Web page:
Understanding the trauma and discrimination faced by our fellow human beings can help people be more empathetic and caring toward marginalized groups. This empathy is needed now in the health care arena as many more people who belong to minorities—whether racial or gender-based—face bigotry and violence. This was one message out of Just Care: Social Justice in Health Care, a conference held online Oct. 9-10 and presented by healwell, which provides massage therapy in hospitals, conducts research and provides advanced, clinical education. 

The keynote by Chase Anderson, MD, a child and adolescent psychiatrist at the University of California, San Francisco, focused on the impact of identity, how identity affects mental health, what it means to be minoritized, and how health care professionals can identity their own biases and hold safe space. Anderson spoke of his own identities as an African American man, a physician and a gay person.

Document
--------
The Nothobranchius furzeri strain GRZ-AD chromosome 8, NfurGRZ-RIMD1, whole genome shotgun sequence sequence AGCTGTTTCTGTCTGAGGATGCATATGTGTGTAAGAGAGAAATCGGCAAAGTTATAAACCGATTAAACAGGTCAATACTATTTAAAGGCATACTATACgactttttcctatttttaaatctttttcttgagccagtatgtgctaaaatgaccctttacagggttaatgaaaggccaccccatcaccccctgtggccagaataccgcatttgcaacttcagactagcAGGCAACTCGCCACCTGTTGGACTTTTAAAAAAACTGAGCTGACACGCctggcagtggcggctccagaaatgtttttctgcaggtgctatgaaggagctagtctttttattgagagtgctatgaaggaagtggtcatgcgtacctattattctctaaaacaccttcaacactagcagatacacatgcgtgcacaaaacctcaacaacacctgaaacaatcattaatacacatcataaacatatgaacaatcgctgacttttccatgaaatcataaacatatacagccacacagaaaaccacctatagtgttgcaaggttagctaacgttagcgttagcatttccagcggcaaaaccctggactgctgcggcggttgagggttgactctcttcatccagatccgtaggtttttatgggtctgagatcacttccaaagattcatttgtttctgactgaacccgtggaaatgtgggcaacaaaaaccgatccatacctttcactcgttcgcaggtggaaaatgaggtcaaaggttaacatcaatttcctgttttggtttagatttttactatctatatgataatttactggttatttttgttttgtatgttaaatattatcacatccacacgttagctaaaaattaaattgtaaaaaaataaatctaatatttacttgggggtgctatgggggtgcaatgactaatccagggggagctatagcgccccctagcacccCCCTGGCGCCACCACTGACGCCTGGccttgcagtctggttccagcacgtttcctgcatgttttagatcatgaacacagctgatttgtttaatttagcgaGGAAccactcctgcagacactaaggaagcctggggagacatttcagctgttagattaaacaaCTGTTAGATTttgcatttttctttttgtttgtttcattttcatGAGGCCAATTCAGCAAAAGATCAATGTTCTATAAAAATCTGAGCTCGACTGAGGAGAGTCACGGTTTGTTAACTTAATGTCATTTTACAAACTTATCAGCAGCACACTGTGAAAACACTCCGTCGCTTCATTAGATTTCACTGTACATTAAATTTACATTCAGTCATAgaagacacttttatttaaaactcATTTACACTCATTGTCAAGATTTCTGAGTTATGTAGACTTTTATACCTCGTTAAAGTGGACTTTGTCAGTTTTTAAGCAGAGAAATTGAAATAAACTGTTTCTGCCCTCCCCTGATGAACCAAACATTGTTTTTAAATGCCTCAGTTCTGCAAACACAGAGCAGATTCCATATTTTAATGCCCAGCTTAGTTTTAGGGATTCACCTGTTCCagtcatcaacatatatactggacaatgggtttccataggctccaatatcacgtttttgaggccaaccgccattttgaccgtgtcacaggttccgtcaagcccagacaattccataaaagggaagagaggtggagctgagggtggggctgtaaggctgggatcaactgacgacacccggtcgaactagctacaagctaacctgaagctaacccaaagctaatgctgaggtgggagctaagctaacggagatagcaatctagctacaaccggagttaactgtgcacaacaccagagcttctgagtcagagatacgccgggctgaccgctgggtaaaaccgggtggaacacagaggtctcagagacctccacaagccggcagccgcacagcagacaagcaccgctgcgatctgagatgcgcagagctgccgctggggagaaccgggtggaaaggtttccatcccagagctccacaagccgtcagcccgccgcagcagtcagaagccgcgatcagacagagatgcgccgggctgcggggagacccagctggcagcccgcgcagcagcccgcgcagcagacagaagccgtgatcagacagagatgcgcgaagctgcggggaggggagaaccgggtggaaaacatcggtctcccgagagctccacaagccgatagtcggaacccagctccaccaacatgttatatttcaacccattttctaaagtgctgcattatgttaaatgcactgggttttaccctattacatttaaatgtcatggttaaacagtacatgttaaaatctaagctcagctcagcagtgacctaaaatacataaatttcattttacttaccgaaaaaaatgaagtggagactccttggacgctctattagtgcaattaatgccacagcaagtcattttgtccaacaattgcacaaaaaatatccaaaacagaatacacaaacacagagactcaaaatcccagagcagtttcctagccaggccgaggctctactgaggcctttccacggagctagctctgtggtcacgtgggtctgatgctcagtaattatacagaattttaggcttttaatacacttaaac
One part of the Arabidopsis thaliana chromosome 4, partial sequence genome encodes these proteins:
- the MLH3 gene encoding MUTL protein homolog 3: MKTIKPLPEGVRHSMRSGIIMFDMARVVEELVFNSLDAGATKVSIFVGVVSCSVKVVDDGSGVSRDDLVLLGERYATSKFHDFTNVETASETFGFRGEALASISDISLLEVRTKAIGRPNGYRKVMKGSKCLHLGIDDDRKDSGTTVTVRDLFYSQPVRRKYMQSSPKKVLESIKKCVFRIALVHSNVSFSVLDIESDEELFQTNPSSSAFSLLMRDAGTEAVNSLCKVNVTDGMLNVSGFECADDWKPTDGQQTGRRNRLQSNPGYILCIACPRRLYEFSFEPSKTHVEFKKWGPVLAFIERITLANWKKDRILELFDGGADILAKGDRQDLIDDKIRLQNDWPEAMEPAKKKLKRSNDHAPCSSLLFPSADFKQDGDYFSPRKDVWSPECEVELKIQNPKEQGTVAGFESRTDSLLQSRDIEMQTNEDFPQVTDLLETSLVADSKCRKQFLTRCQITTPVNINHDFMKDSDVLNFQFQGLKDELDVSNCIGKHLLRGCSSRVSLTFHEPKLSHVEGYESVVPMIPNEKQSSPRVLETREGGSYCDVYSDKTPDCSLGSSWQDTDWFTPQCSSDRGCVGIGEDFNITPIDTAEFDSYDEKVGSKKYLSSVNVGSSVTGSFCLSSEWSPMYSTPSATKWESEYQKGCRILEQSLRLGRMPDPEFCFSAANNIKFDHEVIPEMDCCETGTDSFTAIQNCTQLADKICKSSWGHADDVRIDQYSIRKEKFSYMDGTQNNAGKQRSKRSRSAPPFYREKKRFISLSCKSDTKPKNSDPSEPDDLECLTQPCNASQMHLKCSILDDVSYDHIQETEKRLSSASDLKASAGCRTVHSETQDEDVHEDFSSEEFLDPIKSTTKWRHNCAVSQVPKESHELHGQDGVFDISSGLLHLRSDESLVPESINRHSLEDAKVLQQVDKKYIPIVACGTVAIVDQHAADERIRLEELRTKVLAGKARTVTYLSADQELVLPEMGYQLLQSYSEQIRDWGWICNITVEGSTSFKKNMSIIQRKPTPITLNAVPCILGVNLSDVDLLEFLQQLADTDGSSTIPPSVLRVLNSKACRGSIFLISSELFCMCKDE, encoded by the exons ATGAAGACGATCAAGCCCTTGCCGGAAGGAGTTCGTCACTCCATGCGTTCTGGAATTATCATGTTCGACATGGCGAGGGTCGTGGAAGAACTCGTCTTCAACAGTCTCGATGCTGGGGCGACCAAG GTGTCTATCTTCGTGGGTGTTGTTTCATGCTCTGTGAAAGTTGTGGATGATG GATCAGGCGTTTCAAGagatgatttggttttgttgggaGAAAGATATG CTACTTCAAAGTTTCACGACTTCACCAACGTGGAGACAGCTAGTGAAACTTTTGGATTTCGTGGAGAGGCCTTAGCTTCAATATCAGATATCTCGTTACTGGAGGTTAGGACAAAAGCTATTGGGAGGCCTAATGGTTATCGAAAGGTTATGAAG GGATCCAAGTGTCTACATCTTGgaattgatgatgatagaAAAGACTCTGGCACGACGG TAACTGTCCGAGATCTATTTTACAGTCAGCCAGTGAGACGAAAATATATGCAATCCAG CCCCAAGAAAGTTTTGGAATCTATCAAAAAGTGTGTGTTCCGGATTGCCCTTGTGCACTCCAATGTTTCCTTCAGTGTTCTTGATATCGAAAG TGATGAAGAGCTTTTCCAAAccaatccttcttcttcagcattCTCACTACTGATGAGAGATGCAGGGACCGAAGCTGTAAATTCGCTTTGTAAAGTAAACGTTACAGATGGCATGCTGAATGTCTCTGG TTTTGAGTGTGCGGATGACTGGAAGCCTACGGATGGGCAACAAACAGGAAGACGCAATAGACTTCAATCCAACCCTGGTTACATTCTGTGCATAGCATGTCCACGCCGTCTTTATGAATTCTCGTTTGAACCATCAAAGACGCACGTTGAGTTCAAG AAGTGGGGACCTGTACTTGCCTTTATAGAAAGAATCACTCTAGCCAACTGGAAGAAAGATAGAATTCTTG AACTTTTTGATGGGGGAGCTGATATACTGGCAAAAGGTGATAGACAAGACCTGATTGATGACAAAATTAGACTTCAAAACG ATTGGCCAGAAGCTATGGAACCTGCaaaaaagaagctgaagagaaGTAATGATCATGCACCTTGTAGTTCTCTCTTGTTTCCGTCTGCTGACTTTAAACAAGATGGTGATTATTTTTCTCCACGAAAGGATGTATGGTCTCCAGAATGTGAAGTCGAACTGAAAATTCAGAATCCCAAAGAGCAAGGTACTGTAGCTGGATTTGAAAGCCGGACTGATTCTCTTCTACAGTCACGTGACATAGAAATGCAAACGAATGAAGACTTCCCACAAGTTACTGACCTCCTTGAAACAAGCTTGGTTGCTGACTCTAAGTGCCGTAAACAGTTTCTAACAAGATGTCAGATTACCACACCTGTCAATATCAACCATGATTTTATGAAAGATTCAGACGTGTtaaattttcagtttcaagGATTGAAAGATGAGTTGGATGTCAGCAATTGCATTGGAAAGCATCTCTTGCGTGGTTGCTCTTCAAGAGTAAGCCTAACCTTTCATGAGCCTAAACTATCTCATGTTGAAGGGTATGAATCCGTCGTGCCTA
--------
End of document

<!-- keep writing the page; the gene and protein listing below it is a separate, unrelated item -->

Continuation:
“Identity helps us with decision-making and community building,” Anderson said. “Identity can be a good thing, but can identity also be a bad thing? The short answer is yes. The long answer is the drive to protect our identity can sometimes prevent us from being open-minded and compassionate and can be polarizing.”

Identity-based discrimination can include physical violence, pay discrepancies, sexual trauma and more—and rates of violence and bigotry have been on the rise since 2016, said Anderson.  Such experiences can lead to feelings of depression, anxiety and the need for acceptance, he added.

“I’m going to spin it a little bit from, like, [my] doctor perspective, but a lot of these things actually map to just patients in general, and they also map to a lot of things in America,” Anderson said, adding that one of those things is microaggressions, or behavior that can disempower people. One such microaggression, he said, occurs when a health care provider says they aren’t prejudiced or don’t have racist tendencies.